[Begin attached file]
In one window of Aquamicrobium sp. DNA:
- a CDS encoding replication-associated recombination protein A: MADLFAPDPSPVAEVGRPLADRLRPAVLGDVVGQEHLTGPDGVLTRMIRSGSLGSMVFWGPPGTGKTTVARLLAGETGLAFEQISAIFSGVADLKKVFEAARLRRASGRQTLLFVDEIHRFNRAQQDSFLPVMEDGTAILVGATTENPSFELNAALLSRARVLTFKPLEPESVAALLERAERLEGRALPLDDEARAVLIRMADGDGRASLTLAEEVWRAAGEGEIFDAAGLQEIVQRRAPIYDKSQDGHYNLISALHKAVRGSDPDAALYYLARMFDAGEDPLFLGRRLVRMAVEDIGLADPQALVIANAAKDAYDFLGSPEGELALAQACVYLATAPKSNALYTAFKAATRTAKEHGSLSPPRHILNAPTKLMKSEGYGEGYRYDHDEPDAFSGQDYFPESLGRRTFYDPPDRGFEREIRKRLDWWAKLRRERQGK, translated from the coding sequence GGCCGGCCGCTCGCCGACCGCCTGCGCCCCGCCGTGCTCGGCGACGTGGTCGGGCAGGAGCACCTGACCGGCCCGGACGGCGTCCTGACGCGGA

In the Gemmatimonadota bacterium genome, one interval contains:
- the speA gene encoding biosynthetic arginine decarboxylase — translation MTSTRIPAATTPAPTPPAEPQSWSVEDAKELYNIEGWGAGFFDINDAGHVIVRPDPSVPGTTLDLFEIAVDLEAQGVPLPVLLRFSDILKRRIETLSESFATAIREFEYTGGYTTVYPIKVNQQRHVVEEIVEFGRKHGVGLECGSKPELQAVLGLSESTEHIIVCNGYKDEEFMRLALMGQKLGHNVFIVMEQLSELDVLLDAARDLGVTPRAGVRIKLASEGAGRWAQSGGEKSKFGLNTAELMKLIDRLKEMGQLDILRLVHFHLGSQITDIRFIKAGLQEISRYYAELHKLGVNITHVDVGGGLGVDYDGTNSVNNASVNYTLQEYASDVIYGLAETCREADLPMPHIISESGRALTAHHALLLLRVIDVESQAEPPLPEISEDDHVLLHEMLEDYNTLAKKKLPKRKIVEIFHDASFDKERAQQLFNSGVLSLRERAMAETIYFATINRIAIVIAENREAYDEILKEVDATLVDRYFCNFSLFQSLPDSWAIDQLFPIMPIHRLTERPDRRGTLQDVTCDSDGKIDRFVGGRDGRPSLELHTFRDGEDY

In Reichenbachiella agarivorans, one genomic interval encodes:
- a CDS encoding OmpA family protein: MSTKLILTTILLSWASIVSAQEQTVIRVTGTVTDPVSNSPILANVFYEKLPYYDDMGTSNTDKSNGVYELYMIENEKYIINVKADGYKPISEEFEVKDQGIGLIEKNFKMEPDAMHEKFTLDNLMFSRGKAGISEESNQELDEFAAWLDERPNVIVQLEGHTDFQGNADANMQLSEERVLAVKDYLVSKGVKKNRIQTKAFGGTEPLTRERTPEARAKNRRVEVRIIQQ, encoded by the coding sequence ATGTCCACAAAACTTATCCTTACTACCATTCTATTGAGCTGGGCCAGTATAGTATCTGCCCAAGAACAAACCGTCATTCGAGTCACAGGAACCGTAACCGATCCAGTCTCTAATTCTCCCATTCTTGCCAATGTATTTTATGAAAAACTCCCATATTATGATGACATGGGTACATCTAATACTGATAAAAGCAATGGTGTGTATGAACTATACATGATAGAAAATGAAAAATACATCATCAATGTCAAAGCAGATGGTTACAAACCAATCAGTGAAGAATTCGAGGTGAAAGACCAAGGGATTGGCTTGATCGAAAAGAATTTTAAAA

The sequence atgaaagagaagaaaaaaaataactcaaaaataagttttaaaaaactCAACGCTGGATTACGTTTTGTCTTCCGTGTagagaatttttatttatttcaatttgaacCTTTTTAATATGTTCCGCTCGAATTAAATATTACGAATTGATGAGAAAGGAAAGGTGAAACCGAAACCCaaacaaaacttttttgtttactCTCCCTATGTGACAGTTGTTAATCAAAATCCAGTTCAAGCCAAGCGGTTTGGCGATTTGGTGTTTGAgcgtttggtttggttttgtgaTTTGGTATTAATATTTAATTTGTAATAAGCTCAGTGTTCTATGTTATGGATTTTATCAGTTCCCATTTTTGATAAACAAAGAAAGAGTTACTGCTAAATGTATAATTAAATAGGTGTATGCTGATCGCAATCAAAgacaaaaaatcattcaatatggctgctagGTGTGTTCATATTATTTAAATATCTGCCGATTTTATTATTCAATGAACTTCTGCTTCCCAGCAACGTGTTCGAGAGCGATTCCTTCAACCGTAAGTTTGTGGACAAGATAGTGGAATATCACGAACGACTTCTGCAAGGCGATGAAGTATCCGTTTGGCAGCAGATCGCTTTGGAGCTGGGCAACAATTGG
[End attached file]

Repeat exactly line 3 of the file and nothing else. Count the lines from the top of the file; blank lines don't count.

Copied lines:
In the Gemmatimonadota bacterium genome, one interval contains: